Learning to calibrate our receiving antennae to hear God’s voice can certainly be frustrating at times. That statement in itself may be an understatement. Then, if I feel as though I’m hearing God fairly well, some other area of my life goes sideways requiring attention and causing a distraction to my ‘hearing’ process. It seems I’m needed to pay constant attention to my hearing. I certainly haven’t figured it out but I want to share a bit of a story in how God used multiple ‘ways and means’ to speak to my wife and me.
We were considering a major decision in our lives and we had some hesitation about timing and a few other things. However, we felt God prompting us because at the same time, we both (separately), felt an urgency to pay attention to this matter. Immediately (like the next day), we received a text pointing to this exact thing we were giving our attention to, so we got the clue.
In our preparations which took some effort, my wife had another thought to consider another option. As it turns out, the second option was even better but had we not started the preparation to head in this direction, we would have never even known about the second, better option.
Often it seems when there is a long process of decision making and preparation, God will continue to encourage and send confirmations along the way. This may not be necessary for everyone, but sometimes if I meet the littlest of resistance, I’m out. Especially if there are areas of uncertainty and risk is involved.
This was one of those decisions. The next Sunday, we were getting ready for worship to begin and someone came up and said, “I think the Lord may want to speak an encouragement to you. Would that be okay?” Anytime someone starts off with this statement, I am very receptive, even if the encouragement is only partially true, it’s about learning to speak and receive from the Lord and I LOVE that others are stepping out in faith. Not only is the “word” encouraging, but the fact that others are trying to hear provokes me to step out and encourage others as well.
He started off by saying, “I’m not exactly sure what the Lord wants to say, can we pray?” We started to pray and just postured ourselves to be receptive to ‘hearing’ what God had for us. As we were praying, he had an image of a lily pad and a frog come to mind. He shared that with me and didn’t offer further explanation and left. After a bit more worship, he came back and said, “I think you are supposed to leap.”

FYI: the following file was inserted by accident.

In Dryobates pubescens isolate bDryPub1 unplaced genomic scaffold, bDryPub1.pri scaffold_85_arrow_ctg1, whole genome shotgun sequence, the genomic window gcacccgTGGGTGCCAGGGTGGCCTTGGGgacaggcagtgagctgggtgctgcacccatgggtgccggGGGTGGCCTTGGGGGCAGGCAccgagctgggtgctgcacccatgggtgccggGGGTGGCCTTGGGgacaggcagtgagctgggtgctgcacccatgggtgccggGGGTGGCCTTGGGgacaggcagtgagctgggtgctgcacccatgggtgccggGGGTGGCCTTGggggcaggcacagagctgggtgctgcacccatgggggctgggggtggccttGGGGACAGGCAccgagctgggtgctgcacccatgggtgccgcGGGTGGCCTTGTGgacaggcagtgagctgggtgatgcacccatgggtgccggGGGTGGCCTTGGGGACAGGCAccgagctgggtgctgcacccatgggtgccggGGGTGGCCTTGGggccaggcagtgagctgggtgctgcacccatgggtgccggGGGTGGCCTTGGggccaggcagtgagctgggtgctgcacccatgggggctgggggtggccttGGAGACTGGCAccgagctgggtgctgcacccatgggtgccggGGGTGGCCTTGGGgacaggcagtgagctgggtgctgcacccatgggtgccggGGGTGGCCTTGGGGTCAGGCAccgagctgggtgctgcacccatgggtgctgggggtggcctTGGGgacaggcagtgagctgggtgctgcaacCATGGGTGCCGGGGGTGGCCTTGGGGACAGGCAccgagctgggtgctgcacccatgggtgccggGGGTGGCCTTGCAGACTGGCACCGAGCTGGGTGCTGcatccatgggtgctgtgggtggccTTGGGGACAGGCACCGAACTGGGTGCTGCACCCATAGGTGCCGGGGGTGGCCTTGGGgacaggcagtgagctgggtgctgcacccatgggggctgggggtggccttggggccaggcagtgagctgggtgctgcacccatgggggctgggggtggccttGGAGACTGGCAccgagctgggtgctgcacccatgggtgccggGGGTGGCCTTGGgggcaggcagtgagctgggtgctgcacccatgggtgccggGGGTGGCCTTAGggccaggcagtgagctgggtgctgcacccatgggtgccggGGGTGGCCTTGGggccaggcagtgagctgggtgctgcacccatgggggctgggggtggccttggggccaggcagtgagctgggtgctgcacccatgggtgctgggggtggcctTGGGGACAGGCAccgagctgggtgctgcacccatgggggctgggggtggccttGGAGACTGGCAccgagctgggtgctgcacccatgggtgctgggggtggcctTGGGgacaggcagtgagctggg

He had absolutely no idea what we had been considering for the past two weeks. I knew this had to do with the decision that was in front of us. I’m am always blown away by how God speaks, but it requires faith, both to speak and to hear. Had we not taken steps two weeks ago and listened to the small ‘inner witness’ to begin taking steps, I may not have had the context to ‘hear’ what God was saying through the leaping frog.
I think for major decisions, God will use multiple forms of communication to keep us focused. Our progressions on this decision was: agreement between my wife and I on an inner-witness (urgency); confirmed with a text message the next day; followed by a thought to my wife to “look around,” confirmed by a second, better option, followed by someone coming and sharing an “encouragement from the Lord” and … we are awaiting the final confirmation.
Of course, I think God is always speaking to us on a much small scale as well, even daily. He wants to encourage us, but until we recognize His voice, we often assume those nudgings are our own thoughts.

I think of Psalm 37:4 “Delight yourself in the Lord and He will give you the desires of your heart.” I think this is a big part of ‘hearing.’ If we are delighting ourselves in the Lord, we position our hearts to receive from Him. Most of the time, it only takes my spending a brief time analyzing my thoughts and it often becomes clear from where they thought originated. In my experience, it’s not completely that my hearing needs adjusting, but rather correctly identifying which thoughts are from my Father and which are not.


Blog: What’s Your Story?

Everyone has a story. What’s yours?

We want to hear from you.

We just wrapped up our series, The Problem of God.

During the series, we explored evidence around what Christianity has to say about some of the main objection people have to God.  

We would love to hear what God has been speaking to you. 

  • What subject covered in the series was most impacting for you?
  • How has God been transforming your life?
  • Where or how has God been answering your prayers?
Would you take 3 minutes to share your testimony or story with us?
We would love to hear how God has been using Faith Church to make a difference in your life!

Share how God is at work by leaving us a comment or send us an email (


Keep going, don’t stop learning.

While our series is over, there is more you can study and more information that can strengthen your faith.

We all have deep questions within us. Questions, when posed with humility, can lead us on a journey to learn instead start arguments.

One of my favorite communicators is Ravi Zacharias, who regularly speaks to the penetrating uncertainties we have about life and faith. I recently came across him speaking at a church in Atlanta, where he answers many questions. I believe you will find it helpful and thought-provoke. Take a look at it: